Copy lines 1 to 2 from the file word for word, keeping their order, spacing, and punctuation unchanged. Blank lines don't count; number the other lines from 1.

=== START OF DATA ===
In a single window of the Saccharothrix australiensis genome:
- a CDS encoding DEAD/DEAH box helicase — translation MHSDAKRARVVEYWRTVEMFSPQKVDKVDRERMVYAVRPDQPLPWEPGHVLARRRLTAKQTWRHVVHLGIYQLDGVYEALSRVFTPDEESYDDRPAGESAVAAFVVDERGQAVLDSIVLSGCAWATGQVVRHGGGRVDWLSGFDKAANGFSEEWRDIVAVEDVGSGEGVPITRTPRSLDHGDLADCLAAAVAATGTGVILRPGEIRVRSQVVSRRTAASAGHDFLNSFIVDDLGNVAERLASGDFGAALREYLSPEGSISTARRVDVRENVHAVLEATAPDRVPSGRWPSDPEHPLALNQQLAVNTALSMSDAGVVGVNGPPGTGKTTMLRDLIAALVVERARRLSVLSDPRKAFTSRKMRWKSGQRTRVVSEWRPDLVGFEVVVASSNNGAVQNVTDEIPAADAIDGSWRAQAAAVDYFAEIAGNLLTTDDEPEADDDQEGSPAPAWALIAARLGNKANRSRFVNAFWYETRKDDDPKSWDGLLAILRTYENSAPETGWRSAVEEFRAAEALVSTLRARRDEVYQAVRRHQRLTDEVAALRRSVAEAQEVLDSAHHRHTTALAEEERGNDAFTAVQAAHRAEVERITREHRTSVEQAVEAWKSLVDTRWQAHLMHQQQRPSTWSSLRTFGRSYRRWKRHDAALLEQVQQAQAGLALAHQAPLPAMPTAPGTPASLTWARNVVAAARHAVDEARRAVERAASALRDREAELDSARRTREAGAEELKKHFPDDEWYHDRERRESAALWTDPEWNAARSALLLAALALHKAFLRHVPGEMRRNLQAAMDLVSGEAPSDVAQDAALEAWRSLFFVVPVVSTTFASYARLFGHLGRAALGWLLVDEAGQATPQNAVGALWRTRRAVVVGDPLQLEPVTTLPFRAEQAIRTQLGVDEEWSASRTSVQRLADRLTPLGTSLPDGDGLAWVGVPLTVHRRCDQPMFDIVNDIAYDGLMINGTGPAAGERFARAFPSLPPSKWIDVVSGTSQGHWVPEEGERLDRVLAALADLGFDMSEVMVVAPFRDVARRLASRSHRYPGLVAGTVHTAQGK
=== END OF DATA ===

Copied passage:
In a single window of the Saccharothrix australiensis genome:
- a CDS encoding DEAD/DEAH box helicase — translation MHSDAKRARVVEYWRTVEMFSPQKVDKVDRERMVYAVRPDQPLPWEPGHVLARRRLTAKQTWRHVVHLGIYQLDGVYEALSRVFTPDEESYDDRPAGESAVAAFVVDERGQAVLDSIVLSGCAWATGQVVRHGGGRVDWLSGFDKAANGFSEEWRDIVAVEDVGSGEGVPITRTPRSLDHGDLADCLAAAVAATGTGVILRPGEIRVRSQVVSRRTAASAGHDFLNSFIVDDLGNVAERLASGDFGAALREYLSPEGSISTARRVDVRENVHAVLEATAPDRVPSGRWPSDPEHPLALNQQLAVNTALSMSDAGVVGVNGPPGTGKTTMLRDLIAALVVERARRLSVLSDPRKAFTSRKMRWKSGQRTRVVSEWRPDLVGFEVVVASSNNGAVQNVTDEIPAADAIDGSWRAQAAAVDYFAEIAGNLLTTDDEPEADDDQEGSPAPAWALIAARLGNKANRSRFVNAFWYETRKDDDPKSWDGLLAILRTYENSAPETGWRSAVEEFRAAEALVSTLRARRDEVYQAVRRHQRLTDEVAALRRSVAEAQEVLDSAHHRHTTALAEEERGNDAFTAVQAAHRAEVERITREHRTSVEQAVEAWKSLVDTRWQAHLMHQQQRPSTWSSLRTFGRSYRRWKRHDAALLEQVQQAQAGLALAHQAPLPAMPTAPGTPASLTWARNVVAAARHAVDEARRAVERAASALRDREAELDSARRTREAGAEELKKHFPDDEWYHDRERRESAALWTDPEWNAARSALLLAALALHKAFLRHVPGEMRRNLQAAMDLVSGEAPSDVAQDAALEAWRSLFFVVPVVSTTFASYARLFGHLGRAALGWLLVDEAGQATPQNAVGALWRTRRAVVVGDPLQLEPVTTLPFRAEQAIRTQLGVDEEWSASRTSVQRLADRLTPLGTSLPDGDGLAWVGVPLTVHRRCDQPMFDIVNDIAYDGLMINGTGPAAGERFARAFPSLPPSKWIDVVSGTSQGHWVPEEGERLDRVLAALADLGFDMSEVMVVAPFRDVARRLASRSHRYPGLVAGTVHTAQGK